There is a tension between sharing really good stuff here, and using a separate post to go deeper. So you won’t be seeing anything about the Week of Shame in America aka July 3 – 9, 2016, and you also won’t be reading an important piece of journalism in Vox, written by Ezra Klein, about Hillary Clinton. Stay tuned for posts on both issues.
If you want to understand Donald J. Trump and his supporters on a granular level, read Who are All These Trump Supporters? by George Saunders for the New Yorker’s newest double-week edition. Not a pretty picture, for sure, but for those people who live in the world of facts, the piece is worth your time.
Senator Bernie Sanders, the Democratic Socialist from Vermont, endorsed Hillary Clinton today. Finally. Senator Sanders deserves his due for a fine run, which is why the Curator shares The End of a Political Revolution by Clare Foran for The Atlantic. G-d bless Bernie Sanders, and thank you, everybody for making sure he will never be President of the United States of America.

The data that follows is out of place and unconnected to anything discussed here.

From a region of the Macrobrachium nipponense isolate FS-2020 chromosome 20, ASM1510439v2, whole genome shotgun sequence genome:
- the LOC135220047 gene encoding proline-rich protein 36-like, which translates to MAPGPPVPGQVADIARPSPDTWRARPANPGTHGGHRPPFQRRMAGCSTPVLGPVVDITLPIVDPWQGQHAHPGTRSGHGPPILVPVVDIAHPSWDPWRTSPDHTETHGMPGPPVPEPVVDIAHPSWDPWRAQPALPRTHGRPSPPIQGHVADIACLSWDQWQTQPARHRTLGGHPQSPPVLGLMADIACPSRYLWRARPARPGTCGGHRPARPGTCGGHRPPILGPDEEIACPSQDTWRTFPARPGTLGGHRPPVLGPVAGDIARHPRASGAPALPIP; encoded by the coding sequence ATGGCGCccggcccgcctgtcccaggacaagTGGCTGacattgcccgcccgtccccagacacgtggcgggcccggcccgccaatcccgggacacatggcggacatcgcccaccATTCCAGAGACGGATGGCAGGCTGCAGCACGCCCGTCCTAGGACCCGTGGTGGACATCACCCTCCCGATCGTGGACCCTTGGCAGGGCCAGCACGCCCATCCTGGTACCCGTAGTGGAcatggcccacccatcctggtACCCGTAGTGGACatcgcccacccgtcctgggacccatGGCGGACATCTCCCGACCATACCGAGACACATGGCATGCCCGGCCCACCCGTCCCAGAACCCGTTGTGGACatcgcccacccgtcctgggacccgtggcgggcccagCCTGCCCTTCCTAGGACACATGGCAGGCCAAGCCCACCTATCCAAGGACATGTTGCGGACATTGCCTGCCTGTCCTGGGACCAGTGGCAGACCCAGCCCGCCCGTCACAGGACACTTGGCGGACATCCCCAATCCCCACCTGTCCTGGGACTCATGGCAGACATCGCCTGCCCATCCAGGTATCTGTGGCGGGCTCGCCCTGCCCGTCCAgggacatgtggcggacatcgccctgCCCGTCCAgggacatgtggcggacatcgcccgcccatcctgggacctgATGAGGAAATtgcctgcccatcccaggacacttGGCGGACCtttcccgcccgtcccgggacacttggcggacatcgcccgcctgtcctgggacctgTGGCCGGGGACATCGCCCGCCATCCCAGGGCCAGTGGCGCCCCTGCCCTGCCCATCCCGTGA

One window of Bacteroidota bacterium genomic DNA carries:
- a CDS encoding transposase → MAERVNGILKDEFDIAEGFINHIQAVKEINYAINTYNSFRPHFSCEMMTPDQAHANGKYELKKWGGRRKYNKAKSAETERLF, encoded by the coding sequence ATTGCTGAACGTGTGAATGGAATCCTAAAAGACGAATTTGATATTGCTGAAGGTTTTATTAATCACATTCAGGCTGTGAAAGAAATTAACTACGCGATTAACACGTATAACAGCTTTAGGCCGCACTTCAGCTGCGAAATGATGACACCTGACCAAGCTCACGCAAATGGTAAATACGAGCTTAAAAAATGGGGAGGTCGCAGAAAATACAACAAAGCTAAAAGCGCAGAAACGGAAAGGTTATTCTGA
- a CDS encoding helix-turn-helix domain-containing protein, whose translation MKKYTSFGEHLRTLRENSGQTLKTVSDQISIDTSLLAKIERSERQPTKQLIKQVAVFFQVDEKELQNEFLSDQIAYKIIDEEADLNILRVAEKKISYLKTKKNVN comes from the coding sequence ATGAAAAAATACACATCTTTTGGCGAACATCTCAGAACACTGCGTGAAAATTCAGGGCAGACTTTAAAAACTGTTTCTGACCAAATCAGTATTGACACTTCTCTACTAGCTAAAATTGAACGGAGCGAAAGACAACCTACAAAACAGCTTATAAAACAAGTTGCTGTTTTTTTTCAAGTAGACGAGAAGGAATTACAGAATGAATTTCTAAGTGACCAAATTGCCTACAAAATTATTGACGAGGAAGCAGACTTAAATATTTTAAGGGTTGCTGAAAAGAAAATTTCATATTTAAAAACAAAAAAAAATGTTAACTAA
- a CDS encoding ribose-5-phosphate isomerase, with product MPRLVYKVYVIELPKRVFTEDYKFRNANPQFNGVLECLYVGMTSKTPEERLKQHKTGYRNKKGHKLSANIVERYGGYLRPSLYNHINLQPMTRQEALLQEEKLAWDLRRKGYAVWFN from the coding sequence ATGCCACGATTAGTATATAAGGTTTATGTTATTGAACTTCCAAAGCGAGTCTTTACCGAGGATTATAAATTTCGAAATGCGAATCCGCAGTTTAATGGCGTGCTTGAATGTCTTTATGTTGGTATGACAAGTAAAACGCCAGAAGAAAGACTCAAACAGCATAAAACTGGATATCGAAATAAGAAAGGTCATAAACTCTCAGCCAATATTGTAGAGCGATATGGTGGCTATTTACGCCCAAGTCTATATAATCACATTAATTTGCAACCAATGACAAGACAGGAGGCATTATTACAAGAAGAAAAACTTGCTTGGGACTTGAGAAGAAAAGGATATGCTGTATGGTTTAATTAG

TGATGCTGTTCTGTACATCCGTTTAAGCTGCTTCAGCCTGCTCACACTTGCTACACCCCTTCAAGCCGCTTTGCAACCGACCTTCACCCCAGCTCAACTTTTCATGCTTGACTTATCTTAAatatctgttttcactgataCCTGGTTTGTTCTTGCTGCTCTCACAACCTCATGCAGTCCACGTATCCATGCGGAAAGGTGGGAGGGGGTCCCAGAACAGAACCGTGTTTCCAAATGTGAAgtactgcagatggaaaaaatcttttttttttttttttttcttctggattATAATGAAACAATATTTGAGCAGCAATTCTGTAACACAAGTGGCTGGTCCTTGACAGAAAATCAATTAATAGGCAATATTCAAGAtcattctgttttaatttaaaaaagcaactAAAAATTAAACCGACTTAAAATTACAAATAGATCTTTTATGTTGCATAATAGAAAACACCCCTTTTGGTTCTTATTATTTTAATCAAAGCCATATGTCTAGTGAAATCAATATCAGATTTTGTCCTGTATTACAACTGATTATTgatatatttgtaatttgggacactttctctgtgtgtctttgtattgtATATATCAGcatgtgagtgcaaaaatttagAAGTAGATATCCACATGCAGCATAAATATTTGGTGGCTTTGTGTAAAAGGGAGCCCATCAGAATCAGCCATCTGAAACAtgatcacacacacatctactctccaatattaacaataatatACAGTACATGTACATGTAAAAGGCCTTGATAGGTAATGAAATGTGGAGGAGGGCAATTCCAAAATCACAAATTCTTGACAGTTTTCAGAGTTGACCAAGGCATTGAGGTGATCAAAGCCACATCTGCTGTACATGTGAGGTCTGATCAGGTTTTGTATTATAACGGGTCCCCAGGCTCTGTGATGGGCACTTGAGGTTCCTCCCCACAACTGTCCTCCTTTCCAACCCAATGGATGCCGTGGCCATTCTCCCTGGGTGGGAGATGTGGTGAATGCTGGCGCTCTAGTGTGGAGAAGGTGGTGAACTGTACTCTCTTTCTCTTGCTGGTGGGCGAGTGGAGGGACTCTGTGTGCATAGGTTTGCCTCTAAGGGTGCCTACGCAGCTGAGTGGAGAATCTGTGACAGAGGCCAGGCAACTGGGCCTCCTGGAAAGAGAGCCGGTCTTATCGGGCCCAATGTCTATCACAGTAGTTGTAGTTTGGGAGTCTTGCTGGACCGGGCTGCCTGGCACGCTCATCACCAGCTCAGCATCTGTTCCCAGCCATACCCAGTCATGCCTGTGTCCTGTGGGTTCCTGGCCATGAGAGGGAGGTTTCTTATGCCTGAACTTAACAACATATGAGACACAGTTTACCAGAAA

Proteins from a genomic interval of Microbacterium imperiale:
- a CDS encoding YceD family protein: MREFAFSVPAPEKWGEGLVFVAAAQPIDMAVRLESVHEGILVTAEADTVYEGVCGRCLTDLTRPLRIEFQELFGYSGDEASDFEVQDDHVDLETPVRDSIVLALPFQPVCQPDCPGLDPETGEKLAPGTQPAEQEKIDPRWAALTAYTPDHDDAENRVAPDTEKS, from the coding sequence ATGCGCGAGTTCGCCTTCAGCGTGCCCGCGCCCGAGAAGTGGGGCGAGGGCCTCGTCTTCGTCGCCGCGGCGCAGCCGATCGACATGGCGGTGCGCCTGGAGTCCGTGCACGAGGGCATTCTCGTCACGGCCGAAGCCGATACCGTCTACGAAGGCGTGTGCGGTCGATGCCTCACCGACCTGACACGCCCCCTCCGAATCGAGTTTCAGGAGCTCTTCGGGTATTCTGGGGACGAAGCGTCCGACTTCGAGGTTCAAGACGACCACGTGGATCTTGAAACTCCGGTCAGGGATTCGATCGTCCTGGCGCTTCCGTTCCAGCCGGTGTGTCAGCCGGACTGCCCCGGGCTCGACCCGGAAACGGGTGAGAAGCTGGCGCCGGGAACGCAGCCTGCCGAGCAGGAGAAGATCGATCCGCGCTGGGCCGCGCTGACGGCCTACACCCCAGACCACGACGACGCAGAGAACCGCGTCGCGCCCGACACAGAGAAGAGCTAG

Governor Jerry Brown (D-Calif.), who is still the American political wunderkind, wrote A Stark Nuclear Warning for the July 14, 2016 issue of the New York Review of Books. In it Governor Brown reviews My Journey at the Nuclear Brink, a memoir written by former Defense Secretary William J. Perry. Bought for my Kindle, and in the queue.
Roger Federer lost in the semi-final round at The Championships, Wimbledon last week. He’s the seven-time Wimbledon champion, and will be 35—old, at least traditionally, for tennis—next month. So here’s Roger Federer as Religious Experience, written by the late, awesomely great David Foster Wallace for the New York Times on August 20, 2006. Mr. Federer has won 17 Grand Slam tournaments, and it seems like have another or more in him, and while Mr. Wallace has no more essays to write—he died almost eight years ago—his essays are worthy of many re-readings.
Roadfood.com featured Franklin’s Barbecue by Devin Garza the other day. One pretty plate of ‘cue. The piece also provides instructions. Show up early, which means 8:00 a.m. on weekends. Bring your own hydration and adult beverages. Austin is hot in the summer.